One other difference is also apparent in the language used in each poem. In lines two and three of the poem “Go Slow,” Hughes employs metaphor: “Go slow, they say — / While the bite / Of the dog is fast.” (Hughes 90) While this could mean that “they,” or society, are saying it will be easier to fight their oppressor off and earn the respect they are fighting for when they (the oppressor) are not being so aggressive, given the time-frame of the poem, it’s clear that this is also a play-on-words for the dog attacks that happened in Birmingham, Alabama during the Civil Rights Movement, in which police officers had their dogs attack Black men and women on the streets protesting.
In conclusion, while each of Hughes’ poems may have different meanings, and they may be consumed by different audiences, and have different formats or structures, the theme appears to be quite linear and loud: rights, equality, and respect. During his time, the fact that Langston Hughes and others expressed themselves artistically and questioned the societal, oppressive issues of America, was protest in itself. African Americans were, and still are to the repressive system in America, considered less than their counterparts and unable to fit into what the imaginary American model is. Hughes, through his writings, forces you to look at what freedom means in this country; what does it mean to the reader? Is it the same as the author? The fact that these poems still resonate today supports the validity of his message, of his protest.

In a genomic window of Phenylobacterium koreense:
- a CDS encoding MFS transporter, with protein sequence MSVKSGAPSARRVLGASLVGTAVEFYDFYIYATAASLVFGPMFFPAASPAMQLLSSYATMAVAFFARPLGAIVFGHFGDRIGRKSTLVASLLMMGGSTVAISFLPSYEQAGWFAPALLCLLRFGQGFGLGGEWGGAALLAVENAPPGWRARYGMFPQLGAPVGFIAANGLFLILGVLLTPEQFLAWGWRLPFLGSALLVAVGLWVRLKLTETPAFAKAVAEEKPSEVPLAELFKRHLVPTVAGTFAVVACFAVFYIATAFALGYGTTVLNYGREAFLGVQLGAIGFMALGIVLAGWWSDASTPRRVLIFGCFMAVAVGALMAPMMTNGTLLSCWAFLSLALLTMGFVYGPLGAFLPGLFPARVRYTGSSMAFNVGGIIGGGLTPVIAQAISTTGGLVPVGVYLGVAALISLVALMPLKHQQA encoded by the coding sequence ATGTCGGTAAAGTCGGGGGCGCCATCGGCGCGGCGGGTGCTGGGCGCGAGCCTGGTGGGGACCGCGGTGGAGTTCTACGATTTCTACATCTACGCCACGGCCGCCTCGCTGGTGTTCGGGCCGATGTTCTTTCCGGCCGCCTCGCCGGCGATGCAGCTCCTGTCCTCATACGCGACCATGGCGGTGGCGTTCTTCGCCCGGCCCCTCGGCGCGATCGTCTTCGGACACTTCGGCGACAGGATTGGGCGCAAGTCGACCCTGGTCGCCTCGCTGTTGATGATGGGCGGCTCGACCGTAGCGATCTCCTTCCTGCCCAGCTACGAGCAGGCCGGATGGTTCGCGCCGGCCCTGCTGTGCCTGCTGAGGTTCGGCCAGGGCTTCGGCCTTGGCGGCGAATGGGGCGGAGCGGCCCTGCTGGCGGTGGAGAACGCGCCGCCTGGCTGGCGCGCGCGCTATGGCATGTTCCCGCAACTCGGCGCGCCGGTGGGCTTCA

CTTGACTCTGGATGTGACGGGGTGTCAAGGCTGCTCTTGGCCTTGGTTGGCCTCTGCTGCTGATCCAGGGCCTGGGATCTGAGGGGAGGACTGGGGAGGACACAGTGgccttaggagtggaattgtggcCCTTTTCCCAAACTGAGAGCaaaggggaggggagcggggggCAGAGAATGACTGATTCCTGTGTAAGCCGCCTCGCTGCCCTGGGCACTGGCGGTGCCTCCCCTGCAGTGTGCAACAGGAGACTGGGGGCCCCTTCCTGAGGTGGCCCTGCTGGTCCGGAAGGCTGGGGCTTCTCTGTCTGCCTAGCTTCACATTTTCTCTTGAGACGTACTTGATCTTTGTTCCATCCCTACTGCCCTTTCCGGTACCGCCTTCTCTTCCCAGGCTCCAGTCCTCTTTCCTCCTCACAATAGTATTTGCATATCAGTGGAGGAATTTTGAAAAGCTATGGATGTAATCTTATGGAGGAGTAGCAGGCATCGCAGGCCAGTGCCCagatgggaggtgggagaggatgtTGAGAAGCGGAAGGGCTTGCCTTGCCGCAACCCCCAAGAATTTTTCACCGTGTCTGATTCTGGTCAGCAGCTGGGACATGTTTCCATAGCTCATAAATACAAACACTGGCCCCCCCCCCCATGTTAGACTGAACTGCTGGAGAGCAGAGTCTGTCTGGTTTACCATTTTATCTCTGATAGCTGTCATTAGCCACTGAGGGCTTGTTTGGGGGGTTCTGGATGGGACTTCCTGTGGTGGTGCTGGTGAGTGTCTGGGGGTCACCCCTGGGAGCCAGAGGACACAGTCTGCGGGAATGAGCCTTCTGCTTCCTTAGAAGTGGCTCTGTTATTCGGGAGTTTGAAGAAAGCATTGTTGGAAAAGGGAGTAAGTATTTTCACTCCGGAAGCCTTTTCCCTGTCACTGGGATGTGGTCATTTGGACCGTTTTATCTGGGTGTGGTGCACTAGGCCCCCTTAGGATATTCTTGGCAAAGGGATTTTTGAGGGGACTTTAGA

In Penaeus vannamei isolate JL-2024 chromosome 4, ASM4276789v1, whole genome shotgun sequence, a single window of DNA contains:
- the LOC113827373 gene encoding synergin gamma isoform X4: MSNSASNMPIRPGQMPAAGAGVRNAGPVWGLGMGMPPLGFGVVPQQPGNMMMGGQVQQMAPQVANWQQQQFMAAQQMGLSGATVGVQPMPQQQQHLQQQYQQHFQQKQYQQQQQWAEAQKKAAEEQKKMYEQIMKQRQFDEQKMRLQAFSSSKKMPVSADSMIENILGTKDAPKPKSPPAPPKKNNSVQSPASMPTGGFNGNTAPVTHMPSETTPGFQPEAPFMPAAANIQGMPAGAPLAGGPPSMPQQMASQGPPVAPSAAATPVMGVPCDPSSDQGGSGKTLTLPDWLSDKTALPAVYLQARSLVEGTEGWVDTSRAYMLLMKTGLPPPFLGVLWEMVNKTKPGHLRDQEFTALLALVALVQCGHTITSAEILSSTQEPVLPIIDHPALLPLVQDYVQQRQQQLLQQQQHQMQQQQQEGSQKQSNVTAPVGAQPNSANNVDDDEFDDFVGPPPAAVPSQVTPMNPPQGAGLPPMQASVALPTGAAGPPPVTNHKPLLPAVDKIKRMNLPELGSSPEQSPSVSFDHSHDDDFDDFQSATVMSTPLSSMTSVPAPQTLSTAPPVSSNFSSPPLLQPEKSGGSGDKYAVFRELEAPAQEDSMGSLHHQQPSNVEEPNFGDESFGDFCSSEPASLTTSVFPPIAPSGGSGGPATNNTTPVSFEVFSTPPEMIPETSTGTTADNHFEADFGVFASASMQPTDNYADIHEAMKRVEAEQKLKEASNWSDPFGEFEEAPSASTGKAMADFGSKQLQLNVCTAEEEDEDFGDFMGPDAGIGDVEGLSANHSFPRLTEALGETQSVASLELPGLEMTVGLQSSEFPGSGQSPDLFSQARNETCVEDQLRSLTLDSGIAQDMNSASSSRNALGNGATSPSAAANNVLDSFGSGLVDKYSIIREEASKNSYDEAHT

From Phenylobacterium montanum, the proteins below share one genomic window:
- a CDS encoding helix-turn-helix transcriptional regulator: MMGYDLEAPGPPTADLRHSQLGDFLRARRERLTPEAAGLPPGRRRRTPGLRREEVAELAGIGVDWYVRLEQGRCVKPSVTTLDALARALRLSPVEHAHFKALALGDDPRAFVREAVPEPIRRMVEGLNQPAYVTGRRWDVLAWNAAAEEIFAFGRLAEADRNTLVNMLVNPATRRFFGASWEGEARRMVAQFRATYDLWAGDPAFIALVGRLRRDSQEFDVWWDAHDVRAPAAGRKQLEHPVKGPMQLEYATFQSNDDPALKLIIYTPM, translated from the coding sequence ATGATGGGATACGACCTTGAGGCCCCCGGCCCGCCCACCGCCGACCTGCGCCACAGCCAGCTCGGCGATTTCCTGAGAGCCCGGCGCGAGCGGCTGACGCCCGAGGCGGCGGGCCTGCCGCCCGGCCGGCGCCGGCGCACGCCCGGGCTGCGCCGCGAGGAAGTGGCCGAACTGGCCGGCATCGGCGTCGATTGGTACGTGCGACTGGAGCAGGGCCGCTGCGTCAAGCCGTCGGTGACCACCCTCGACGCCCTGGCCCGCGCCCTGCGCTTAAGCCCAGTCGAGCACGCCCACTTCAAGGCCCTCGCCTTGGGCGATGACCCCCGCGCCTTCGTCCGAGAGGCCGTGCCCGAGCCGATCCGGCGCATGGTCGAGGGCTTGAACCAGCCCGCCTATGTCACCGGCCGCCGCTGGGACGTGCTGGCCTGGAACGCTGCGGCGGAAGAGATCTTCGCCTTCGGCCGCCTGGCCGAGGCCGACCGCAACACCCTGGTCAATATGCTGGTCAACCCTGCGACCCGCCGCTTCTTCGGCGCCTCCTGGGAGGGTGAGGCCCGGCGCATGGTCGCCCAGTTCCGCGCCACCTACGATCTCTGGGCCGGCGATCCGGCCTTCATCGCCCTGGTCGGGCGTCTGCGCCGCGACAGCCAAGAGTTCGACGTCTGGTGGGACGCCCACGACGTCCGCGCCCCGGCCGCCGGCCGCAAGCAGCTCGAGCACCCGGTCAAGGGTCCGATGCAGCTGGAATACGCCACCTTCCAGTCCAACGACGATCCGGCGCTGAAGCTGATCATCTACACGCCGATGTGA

Hughes, Langston. The Panther & the Lash. Vintage Classics, 1992.
“Langston Hughes: ‘The Negro Artist and the Racial Mountain’ (1926).” Modern American